This paper describes a new process for fabricating planar, multi-material, compliant mechanisms, intended for use in small scale robotics. The process involves laser cutting the mechanism geometry from a rigid material, and refilling the joint areas with a second, elastomeric material. This method allows for a large set of potential materials, with a wide range of material properties, to be used in combination to create mechanisms with highly tailored mechanical properties. These multi-material compliant mechanisms have minimum feature sizes of approximately 100 μm and have demonstrated long lifetimes, easily surviving 100,000 bending cycles. We also present the first use of these compliant mechanisms in a 2.5cm × 2.5cm × 7.5cm, 6g hexapod. This hexapod has been demonstrated moving at speeds up to 6 cm/s, with a predicted maximum speed of up to 17 cm/s. © 2011 IEEE.

News Article | November 29, 2016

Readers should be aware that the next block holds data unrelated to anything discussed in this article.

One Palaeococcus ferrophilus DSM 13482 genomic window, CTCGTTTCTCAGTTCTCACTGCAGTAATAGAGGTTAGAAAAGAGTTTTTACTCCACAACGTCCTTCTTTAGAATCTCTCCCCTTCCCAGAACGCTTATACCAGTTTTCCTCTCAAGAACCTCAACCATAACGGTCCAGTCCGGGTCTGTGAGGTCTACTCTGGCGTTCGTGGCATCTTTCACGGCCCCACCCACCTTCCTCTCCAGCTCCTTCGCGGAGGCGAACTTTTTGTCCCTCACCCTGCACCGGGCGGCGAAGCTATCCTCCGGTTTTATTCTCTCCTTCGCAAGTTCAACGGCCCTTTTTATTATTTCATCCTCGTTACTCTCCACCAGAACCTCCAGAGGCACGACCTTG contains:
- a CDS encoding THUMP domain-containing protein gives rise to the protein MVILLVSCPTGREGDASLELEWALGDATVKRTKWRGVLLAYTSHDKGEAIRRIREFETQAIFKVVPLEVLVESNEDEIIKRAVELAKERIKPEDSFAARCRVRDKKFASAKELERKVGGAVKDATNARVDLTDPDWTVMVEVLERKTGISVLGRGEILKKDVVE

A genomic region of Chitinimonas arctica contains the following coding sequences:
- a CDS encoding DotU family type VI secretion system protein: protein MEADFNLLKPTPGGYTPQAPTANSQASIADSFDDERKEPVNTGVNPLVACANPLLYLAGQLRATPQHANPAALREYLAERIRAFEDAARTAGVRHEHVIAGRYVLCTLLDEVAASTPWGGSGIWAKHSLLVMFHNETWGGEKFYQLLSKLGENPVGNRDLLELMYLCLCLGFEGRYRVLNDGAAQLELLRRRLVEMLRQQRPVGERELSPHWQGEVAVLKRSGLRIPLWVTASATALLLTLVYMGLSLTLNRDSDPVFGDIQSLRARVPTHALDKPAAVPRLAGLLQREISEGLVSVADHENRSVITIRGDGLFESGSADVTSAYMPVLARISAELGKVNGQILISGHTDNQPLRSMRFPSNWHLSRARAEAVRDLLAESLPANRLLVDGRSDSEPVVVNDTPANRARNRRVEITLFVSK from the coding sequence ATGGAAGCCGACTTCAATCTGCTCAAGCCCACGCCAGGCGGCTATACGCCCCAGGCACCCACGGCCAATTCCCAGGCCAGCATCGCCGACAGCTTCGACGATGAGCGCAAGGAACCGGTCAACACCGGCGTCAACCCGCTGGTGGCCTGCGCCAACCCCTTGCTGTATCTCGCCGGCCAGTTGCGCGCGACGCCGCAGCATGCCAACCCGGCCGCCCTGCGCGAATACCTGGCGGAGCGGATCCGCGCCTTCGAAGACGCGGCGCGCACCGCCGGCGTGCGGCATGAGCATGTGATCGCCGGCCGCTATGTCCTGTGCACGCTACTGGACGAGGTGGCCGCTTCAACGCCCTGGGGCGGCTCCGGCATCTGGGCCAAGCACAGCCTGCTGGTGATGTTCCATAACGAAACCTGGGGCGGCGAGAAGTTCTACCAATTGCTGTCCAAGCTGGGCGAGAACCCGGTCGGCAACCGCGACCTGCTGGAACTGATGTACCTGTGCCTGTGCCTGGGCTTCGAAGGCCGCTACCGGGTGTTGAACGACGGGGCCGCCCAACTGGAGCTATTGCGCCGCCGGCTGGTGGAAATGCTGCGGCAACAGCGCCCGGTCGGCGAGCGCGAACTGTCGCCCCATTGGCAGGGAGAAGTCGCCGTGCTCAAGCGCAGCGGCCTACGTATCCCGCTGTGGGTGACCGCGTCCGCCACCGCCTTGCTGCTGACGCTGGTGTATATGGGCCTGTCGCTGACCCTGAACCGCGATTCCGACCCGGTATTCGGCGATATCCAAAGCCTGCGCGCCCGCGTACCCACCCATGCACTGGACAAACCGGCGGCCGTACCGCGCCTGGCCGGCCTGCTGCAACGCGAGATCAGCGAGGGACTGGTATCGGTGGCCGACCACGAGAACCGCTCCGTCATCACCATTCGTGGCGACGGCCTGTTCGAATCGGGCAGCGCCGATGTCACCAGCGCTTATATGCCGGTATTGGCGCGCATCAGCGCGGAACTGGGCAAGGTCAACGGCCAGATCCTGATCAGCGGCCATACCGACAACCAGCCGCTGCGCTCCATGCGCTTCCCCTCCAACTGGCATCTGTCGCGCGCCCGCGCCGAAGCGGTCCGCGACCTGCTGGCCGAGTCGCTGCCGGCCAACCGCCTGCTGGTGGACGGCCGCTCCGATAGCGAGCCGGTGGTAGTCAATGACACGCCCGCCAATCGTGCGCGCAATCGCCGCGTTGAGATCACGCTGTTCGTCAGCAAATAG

Abstract: Deepa Sritharan and Elisabeth Smela Department of Mechanical Engineering, University of Maryland, College Park, MD 20742, USA Institute for Systems Research, University of Maryland, College Park, MD 20742, USA Abstract : A voltage-controlled hydraulic actuator is presented that employs electroosmotic fluid flow (EOF) in paper microchannels within an elastomeric structure. The microfluidic device was fabricated using a new benchtop lamination process. Flexible embedded electrodes were formed from a conductive carbon-silicone composite. The pores in the layer of paper placed between the electrodes served as the microchannels for EOF, and the pumping fluid was propylene carbonate. A sealed fluid-filled chamber was formed by film-casting silicone to lay an actuating membrane over the pumping liquid. Hydraulic force generated by EOF caused the membrane to bulge by hundreds of micrometers within fractions of a second. Potential applications of these actuators include soft robots and biomedical devices. For more information, please click If you have a comment, please us. Issuers of news releases, not 7th Wave, Inc. or Nanotechnology Now, are solely responsible for the accuracy of the content.